Whitetail Hunting photo

Overall activity status: The consistently cold, stable weather throughout the first half of November was timed perfectly with the rut in most areas of the Mid-South. I had some of the best hunting of my life during that time, and many area hunters would say the same. But all good things come to an end: A warm front blew through the region over the weekend, bringing with it high winds, heavy rain, and shirt-sleeve temperatures. Saturday was opening day of modern gun season in Tennessee, where I’ve been doing most of my hunting lately, while Sunday was the final day of modern gun season in Kentucky. The weather made for a lackluster weekend, to say the least. Most hunters I’ve spoken with over the past couple days have reported very slow deer movement.

Fighting: I haven’t seen much evidence of that lately. Mature bucks have been largely locked down with receptive does for the past several days (and I’m sure some of them still are). We’re not quite into a late-season pattern yet, but fighting activity is declining.

Rub making: I’m still seeing a few fresh rubs here and there.

Scrape making: I haven’t seen a fresh scrape on either of my last two trips to the woods, and I’ve been looking.

Chasing: Chasing also seems to be on the decline. Most mature does have been bred by this point in the season.

Daytime movement: As mentioned, it’s been slow, and that’s due to a variety of factors. With the rut waning, deer movement is obviously slower now than it was two weeks ago. Combine that with the weekend’s turbulent weather—and serious hunting pressure—and you can expect to see fewer deer. Still, this morning was cold and calm, and I saw five deer from the stand. All were feeding on acorns.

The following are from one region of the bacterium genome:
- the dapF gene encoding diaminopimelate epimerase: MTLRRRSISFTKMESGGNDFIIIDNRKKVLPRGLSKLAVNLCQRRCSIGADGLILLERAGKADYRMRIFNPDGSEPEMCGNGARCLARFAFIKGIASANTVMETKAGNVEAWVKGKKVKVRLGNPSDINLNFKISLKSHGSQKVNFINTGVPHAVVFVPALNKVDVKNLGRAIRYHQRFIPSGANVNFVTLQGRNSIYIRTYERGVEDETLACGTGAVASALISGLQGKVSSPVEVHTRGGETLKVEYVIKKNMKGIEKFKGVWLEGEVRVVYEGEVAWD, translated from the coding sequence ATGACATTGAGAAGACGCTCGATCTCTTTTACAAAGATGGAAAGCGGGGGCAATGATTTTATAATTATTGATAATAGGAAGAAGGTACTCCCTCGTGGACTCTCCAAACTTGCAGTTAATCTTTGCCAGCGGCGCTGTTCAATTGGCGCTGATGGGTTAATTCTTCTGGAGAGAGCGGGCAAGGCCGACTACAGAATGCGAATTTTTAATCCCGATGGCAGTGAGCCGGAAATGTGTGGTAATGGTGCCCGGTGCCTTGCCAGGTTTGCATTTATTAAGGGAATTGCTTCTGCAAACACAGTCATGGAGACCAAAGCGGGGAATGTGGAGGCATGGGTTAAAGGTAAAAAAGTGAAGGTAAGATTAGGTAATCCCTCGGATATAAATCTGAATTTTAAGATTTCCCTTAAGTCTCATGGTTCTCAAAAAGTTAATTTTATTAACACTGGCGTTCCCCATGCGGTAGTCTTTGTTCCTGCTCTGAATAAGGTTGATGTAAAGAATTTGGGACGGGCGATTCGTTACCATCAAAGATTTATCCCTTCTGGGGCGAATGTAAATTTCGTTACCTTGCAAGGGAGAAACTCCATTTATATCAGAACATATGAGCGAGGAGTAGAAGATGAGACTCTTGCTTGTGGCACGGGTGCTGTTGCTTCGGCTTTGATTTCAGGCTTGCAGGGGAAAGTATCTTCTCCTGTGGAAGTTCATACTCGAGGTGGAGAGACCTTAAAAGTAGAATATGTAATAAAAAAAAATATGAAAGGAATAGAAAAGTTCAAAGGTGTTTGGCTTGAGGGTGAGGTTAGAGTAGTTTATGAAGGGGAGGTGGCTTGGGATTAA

Estrous signs: Most does, at least at this latitude of the Mid-South, have probably been bred by now. Some yearling does should be coming into estrus soon, but I saw a doe with two fawns in tow this morning.

X Factor: Although the best days of the rut are behind us for 2014, it’s not time to throw in the towel. Seasons are open throughout the Mid-South well into January, and even if you’ve filled your buck tags, it’s a great time to be in the woods. I’ve been punching antlerless tags like crazy down in Tennessee–the arrow photo above is from this morning.

And if you’re still holding a buck tag, the next two weeks can be very productive. In fact, I was interviewing deer hunting expert and celebrity Kandi Kisky for a story the other day, and she mentioned that Thanksgiving weekend is among husband Don Kisky’s favorite times of the year for killing a truly giant buck. The Kiskys are in Iowa, of course, but the rut timing there coincides nicely with the rut timing in most of this region.

One final point: the rut in the Mississippi Delta region of Tennessee tends to be a bit later than it is in the rest of the Mid-South. Hunters there typically point to the first week of December as the best part of the season.